–Sun Tzu, Chinese general and military strategist

* These views are those of Carson Group Coaching, and not the presenting Representative or the Representative’s Broker/Dealer, and should not be construed as investment advice.
* This newsletter was prepared by Carson Group Coaching. Carson Group Coaching is not affiliated with the named broker/dealer.
* Government bonds and Treasury Bills are guaranteed by the U.S. government as to the timely payment of principal and interest and, if held to maturity, offer a fixed rate of return and fixed principal value. However, the value of fund shares is not guaranteed and will fluctuate.
* Corporate bonds are considered higher risk than government bonds but normally offer a higher yield and are subject to market, interest rate and credit risk as well as additional risks based on the quality of issuer coupon rate, price, yield, maturity, and redemption features.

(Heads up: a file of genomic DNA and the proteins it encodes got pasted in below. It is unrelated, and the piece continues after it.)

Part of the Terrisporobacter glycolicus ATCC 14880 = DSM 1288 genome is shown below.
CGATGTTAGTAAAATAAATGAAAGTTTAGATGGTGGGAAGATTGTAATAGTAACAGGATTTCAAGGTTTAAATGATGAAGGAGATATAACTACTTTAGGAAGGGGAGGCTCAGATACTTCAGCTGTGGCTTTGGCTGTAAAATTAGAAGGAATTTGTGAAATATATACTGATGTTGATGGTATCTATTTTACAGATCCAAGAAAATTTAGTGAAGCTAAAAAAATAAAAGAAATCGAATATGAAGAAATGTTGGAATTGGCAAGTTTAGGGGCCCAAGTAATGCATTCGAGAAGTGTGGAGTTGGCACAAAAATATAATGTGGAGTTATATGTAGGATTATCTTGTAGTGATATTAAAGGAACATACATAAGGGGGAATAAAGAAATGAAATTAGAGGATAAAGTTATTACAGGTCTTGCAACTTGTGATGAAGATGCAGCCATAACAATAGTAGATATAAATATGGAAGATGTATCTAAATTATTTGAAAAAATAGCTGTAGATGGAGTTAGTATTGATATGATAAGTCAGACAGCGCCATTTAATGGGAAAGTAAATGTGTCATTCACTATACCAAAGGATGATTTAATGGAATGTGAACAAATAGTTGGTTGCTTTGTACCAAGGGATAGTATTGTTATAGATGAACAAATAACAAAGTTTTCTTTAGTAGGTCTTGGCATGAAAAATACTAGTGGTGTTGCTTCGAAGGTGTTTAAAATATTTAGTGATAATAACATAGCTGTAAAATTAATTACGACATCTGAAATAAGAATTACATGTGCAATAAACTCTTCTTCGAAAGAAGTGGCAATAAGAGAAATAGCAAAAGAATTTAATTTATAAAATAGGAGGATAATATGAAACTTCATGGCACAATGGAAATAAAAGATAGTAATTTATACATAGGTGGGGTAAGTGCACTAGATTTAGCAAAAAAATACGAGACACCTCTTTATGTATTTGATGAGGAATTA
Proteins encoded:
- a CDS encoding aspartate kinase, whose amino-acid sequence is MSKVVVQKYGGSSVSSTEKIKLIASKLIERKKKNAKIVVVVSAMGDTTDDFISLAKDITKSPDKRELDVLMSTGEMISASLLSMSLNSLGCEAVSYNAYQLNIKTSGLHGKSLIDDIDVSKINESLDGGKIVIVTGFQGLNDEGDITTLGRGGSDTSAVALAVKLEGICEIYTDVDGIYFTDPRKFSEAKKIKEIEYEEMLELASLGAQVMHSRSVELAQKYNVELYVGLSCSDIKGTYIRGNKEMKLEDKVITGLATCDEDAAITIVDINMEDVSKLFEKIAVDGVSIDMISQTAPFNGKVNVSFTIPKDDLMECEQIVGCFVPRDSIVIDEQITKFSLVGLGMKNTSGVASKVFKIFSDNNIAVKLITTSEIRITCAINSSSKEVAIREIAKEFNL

* The Standard & Poor’s 500 (S&P 500) is an unmanaged group of securities considered to be representative of the stock market in general. You cannot invest directly in this index.
* All indexes referenced are unmanaged. Unmanaged index returns do not reflect fees, expenses, or sales charges. Index performance is not indicative of the performance of any investment.
* The Dow Jones Global ex-U.S. Index covers approximately 95% of the market capitalization of the 45 developed and emerging countries included in the Index.
* The 10-year Treasury Note represents debt owed by the United States Treasury to the public. Since the U.S. Government is seen as a risk-free borrower, investors use the 10-year Treasury Note as a benchmark for the long-term bond market.